To register for the webinars, use the resource links.

B of A, NCUA Agree To $165M Securities Sale Settlement

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ALEXANDRIA, Va. (4/3/13)--The total amount of funds recovered from National Credit Union Administration securities lawsuits now totals more than $335 million after Bank of America and certain subsidiaries agreed to settle with the agency.

Bank of America has agreed to pay $165 million to the NCUA under the terms of the settlement announced on Tuesday. The agency has also settled with Citigroup, Deutsche Bank Securities, and HSBC, avoiding the cost of litigation and bringing in more than $170 million in funds that were lost due to the corporate credit union investments.

Bank of America is one of several Wall Street Firms the NCUA has pursued legal action against, alleging violations of federal and state securities laws when they sold billions in residential mortgage-backed securities that later failed to now-defunct corporate credit unions.

Bank of America did not admit fault under the terms of the settlement.

"As a result of the Bank of America settlement, NCUA has now successfully recovered more than a third of a billion dollars on behalf of credit unions," NCUA Board Chairman Debbie Matz said in a release. "These settlements and our ongoing lawsuits further NCUA's goal of minimizing the losses of the corporate crisis and cutting future costs to credit unions," she added.

Funds recovered through these legal actions will be used to help reduce the amount of future corporate stabilization assessments on credit unions, according to the NCUA.

Matz said the NCUA has "a statutory obligation to secure recoveries for credit unions and ensure that consumers remain protected. The NCUA "will continue to expend every possible effort to fulfill that important responsibility," she added.

Minority, Women Hirings Up, Says NCUA Report

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ALEXANDRIA, Va. (4/3/13)--The National Credit Union Administration says it has "made work force diversity a top priority," and these efforts have led to a 1.5% increase in minority representation in the agency workforce from Dec. 31, 2011 to Dec. 31, 2012, the agency said in a report to the U.S. Congress. With that increase minorities represented 27% of the agency workforce.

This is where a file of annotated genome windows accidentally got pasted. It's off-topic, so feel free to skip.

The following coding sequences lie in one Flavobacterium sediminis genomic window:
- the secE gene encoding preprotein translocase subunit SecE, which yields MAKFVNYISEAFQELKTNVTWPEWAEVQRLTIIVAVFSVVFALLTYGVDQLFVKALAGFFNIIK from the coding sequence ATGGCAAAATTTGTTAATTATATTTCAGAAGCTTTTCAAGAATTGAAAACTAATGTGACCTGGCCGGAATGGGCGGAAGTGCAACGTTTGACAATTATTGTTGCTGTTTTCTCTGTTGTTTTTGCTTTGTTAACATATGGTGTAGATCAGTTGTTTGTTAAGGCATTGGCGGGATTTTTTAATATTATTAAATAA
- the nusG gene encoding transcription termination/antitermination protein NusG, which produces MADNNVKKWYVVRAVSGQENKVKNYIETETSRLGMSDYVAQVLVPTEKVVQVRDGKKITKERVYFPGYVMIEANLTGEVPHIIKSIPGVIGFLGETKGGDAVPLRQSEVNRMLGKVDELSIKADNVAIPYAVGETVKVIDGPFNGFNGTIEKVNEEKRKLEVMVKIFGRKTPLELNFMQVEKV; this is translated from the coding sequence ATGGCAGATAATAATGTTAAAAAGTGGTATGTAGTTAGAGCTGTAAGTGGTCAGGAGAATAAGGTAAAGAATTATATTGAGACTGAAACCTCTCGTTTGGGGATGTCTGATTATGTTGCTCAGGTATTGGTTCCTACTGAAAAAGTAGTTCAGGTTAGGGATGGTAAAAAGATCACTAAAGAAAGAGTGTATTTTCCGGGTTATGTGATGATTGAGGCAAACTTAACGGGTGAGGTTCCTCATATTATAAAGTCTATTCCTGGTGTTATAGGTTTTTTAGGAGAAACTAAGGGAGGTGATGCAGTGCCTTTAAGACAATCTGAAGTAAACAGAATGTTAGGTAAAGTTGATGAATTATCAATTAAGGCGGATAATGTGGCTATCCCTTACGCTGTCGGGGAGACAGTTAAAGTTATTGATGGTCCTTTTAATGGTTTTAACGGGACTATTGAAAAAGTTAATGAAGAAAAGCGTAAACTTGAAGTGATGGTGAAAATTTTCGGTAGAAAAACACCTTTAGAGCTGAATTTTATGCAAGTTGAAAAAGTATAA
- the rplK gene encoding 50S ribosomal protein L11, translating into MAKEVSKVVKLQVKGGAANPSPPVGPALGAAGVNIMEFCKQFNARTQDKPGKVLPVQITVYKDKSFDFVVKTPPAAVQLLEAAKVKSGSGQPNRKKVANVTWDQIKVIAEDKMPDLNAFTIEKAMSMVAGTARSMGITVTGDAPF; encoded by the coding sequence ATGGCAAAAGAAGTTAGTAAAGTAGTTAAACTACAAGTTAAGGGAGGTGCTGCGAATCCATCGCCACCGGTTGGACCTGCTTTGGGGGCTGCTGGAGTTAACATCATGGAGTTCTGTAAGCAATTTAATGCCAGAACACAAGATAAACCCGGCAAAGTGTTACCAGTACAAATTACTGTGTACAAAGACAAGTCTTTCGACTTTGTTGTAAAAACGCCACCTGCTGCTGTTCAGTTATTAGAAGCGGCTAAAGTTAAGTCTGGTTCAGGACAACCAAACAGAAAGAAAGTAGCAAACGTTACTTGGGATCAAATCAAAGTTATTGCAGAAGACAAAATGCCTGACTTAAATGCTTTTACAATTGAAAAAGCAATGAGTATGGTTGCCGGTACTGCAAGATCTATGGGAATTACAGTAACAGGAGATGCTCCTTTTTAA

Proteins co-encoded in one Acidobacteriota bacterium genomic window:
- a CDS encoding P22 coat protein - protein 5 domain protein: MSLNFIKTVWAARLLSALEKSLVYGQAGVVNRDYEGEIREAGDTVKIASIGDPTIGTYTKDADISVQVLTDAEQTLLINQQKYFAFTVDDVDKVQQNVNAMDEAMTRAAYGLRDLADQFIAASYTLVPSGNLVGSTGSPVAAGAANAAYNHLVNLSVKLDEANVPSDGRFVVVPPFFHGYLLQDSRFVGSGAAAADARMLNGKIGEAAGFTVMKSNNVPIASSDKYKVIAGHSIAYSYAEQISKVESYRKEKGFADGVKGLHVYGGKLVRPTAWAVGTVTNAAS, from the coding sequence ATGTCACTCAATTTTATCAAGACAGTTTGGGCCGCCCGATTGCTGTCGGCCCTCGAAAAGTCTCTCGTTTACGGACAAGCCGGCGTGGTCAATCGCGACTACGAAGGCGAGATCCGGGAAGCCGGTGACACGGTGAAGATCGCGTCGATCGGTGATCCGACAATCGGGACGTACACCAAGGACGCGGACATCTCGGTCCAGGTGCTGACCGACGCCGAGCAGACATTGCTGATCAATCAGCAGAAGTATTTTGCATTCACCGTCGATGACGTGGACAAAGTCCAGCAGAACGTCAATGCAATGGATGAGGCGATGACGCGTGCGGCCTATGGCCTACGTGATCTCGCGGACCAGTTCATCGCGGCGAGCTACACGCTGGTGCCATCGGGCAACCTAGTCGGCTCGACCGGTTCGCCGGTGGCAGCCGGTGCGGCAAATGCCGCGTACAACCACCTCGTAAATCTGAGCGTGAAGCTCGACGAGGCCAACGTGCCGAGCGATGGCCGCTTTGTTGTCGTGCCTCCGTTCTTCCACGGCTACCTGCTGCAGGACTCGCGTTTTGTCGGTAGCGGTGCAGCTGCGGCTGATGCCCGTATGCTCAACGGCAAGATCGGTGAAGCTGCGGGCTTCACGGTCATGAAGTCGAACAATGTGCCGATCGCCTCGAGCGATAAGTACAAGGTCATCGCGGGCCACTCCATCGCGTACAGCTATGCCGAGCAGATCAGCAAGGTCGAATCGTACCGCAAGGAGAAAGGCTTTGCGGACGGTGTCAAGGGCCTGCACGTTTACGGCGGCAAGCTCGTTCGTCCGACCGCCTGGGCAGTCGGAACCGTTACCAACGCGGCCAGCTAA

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The NCUA's Office of Minority & Women Inclusion annual report said that the most significant change in diversity representation occurred in executive positions. Minorities rose from 9% to 15% of the total senior staff positions, representing a 6% increase.

Women in senior staff positions also increased from 24%  to 41% of the total senior staff positions, representing an increase of 17%.

The report also updated Congress on the progress of diversity education and outreach efforts.

The agency said it has worked to incorporate greater supplier diversity into its procurement process, and to enhance employee awareness of supplier diversity. The NCUA said it plans in 2013 to offer greater technical assistance resources to minority and women-owned businesses, and conduct greater outreach with these businesses.

Credit unions serving diverse fields of membership have achieved some degree of diversity within their work forces, the NCUA report noted. Minorities account for 30.9% of the credit union work force, and women represent about 70.7% of that work force, according to the report. "Credit unions' work forces are generally diverse and resemble the nation's population," the NCUA said.

The NCUA said it continues to work with other federal agencies to draft joint diversity policy and practice assessment standards, and held roundtables with stakeholders on this issue during 2012. The agency said it is working to finalize these assessment standards, and plans to work with credit unions to educate them about the final assessment standards once they are adopted. The NCUA also noted it "will be burdensome for smaller credit unions to achieve diversity in employment and business activities." Developing a set of diversity assessment standards that can be applied to all financial institutions, including credit unions that are, at times, limited to serving specific geographic areas, could also prove difficult, the NCUA report said.

The Credit Union National Association in a letter sent to the NCUA last year urged the agency to implement diversity standards "in a manner that would minimize the information gathering and reporting burden on credit unions."

NCUA does not have enforcement authority regarding work force diversity standards at credit unions, CUNA has noted.

The NCUA established OMWI in January 2011. It consists of a director, an administrative assistant, a business activities program analyst and two diversity outreach program analysts. The two diversity analysts are responsible for enhancing diversity and inclusion of minorities at all levels in the workforce of the agency and in the credit union industry.